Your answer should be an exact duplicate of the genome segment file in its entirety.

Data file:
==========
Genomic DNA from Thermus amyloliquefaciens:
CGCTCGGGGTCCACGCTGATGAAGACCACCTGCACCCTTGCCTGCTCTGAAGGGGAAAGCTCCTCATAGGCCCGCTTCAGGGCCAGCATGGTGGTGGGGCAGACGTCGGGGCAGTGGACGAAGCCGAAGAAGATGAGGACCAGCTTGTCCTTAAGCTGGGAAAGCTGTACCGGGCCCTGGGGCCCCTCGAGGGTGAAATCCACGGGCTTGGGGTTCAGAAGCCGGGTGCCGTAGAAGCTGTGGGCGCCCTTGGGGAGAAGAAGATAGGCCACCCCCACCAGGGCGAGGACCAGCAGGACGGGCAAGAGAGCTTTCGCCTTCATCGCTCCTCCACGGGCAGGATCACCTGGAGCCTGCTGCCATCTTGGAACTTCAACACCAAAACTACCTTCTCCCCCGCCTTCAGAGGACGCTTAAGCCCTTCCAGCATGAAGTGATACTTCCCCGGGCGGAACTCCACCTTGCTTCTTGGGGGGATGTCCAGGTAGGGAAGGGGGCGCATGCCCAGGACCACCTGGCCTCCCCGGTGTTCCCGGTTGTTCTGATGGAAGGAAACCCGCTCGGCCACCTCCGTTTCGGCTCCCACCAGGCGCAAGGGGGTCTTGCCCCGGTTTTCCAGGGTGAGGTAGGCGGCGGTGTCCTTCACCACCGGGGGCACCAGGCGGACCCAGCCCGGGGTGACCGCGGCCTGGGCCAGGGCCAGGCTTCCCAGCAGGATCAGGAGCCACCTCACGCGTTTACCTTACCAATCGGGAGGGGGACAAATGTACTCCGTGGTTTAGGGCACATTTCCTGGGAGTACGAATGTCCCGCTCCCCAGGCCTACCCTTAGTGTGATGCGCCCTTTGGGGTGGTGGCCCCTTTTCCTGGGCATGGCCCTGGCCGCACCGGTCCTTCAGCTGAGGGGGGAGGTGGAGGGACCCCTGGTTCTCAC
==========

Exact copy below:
Genomic DNA from Thermus amyloliquefaciens:
CGCTCGGGGTCCACGCTGATGAAGACCACCTGCACCCTTGCCTGCTCTGAAGGGGAAAGCTCCTCATAGGCCCGCTTCAGGGCCAGCATGGTGGTGGGGCAGACGTCGGGGCAGTGGACGAAGCCGAAGAAGATGAGGACCAGCTTGTCCTTAAGCTGGGAAAGCTGTACCGGGCCCTGGGGCCCCTCGAGGGTGAAATCCACGGGCTTGGGGTTCAGAAGCCGGGTGCCGTAGAAGCTGTGGGCGCCCTTGGGGAGAAGAAGATAGGCCACCCCCACCAGGGCGAGGACCAGCAGGACGGGCAAGAGAGCTTTCGCCTTCATCGCTCCTCCACGGGCAGGATCACCTGGAGCCTGCTGCCATCTTGGAACTTCAACACCAAAACTACCTTCTCCCCCGCCTTCAGAGGACGCTTAAGCCCTTCCAGCATGAAGTGATACTTCCCCGGGCGGAACTCCACCTTGCTTCTTGGGGGGATGTCCAGGTAGGGAAGGGGGCGCATGCCCAGGACCACCTGGCCTCCCCGGTGTTCCCGGTTGTTCTGATGGAAGGAAACCCGCTCGGCCACCTCCGTTTCGGCTCCCACCAGGCGCAAGGGGGTCTTGCCCCGGTTTTCCAGGGTGAGGTAGGCGGCGGTGTCCTTCACCACCGGGGGCACCAGGCGGACCCAGCCCGGGGTGACCGCGGCCTGGGCCAGGGCCAGGCTTCCCAGCAGGATCAGGAGCCACCTCACGCGTTTACCTTACCAATCGGGAGGGGGACAAATGTACTCCGTGGTTTAGGGCACATTTCCTGGGAGTACGAATGTCCCGCTCCCCAGGCCTACCCTTAGTGTGATGCGCCCTTTGGGGTGGTGGCCCCTTTTCCTGGGCATGGCCCTGGCCGCACCGGTCCTTCAGCTGAGGGGGGAGGTGGAGGGACCCCTGGTTCTCAC